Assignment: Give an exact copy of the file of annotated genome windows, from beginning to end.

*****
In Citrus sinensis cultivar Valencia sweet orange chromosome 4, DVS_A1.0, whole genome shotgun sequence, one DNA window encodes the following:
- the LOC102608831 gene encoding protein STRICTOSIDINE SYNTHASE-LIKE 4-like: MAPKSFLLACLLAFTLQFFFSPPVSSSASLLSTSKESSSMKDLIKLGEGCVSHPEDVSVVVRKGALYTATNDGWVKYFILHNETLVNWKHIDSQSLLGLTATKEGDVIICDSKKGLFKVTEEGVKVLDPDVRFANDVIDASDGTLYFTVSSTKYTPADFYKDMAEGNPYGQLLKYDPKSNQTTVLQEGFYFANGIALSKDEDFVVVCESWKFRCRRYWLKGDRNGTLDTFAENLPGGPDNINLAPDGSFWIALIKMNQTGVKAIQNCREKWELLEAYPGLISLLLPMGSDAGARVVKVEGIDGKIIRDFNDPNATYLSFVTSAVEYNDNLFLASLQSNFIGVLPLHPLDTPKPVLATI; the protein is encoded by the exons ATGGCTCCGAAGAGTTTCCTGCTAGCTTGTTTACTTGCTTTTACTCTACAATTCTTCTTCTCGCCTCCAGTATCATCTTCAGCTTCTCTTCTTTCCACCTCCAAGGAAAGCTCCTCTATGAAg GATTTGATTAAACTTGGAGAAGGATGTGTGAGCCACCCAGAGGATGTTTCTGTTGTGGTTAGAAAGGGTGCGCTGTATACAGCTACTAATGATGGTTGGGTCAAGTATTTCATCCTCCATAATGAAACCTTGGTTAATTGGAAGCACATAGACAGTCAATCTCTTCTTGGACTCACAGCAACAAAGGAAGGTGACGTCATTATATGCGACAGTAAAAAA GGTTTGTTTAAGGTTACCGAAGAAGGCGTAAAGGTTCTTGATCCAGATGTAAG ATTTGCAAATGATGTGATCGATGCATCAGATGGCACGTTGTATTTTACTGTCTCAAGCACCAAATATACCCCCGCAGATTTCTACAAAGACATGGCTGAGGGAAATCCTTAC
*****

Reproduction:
In Citrus sinensis cultivar Valencia sweet orange chromosome 4, DVS_A1.0, whole genome shotgun sequence, one DNA window encodes the following:
- the LOC102608831 gene encoding protein STRICTOSIDINE SYNTHASE-LIKE 4-like: MAPKSFLLACLLAFTLQFFFSPPVSSSASLLSTSKESSSMKDLIKLGEGCVSHPEDVSVVVRKGALYTATNDGWVKYFILHNETLVNWKHIDSQSLLGLTATKEGDVIICDSKKGLFKVTEEGVKVLDPDVRFANDVIDASDGTLYFTVSSTKYTPADFYKDMAEGNPYGQLLKYDPKSNQTTVLQEGFYFANGIALSKDEDFVVVCESWKFRCRRYWLKGDRNGTLDTFAENLPGGPDNINLAPDGSFWIALIKMNQTGVKAIQNCREKWELLEAYPGLISLLLPMGSDAGARVVKVEGIDGKIIRDFNDPNATYLSFVTSAVEYNDNLFLASLQSNFIGVLPLHPLDTPKPVLATI; the protein is encoded by the exons ATGGCTCCGAAGAGTTTCCTGCTAGCTTGTTTACTTGCTTTTACTCTACAATTCTTCTTCTCGCCTCCAGTATCATCTTCAGCTTCTCTTCTTTCCACCTCCAAGGAAAGCTCCTCTATGAAg GATTTGATTAAACTTGGAGAAGGATGTGTGAGCCACCCAGAGGATGTTTCTGTTGTGGTTAGAAAGGGTGCGCTGTATACAGCTACTAATGATGGTTGGGTCAAGTATTTCATCCTCCATAATGAAACCTTGGTTAATTGGAAGCACATAGACAGTCAATCTCTTCTTGGACTCACAGCAACAAAGGAAGGTGACGTCATTATATGCGACAGTAAAAAA GGTTTGTTTAAGGTTACCGAAGAAGGCGTAAAGGTTCTTGATCCAGATGTAAG ATTTGCAAATGATGTGATCGATGCATCAGATGGCACGTTGTATTTTACTGTCTCAAGCACCAAATATACCCCCGCAGATTTCTACAAAGACATGGCTGAGGGAAATCCTTAC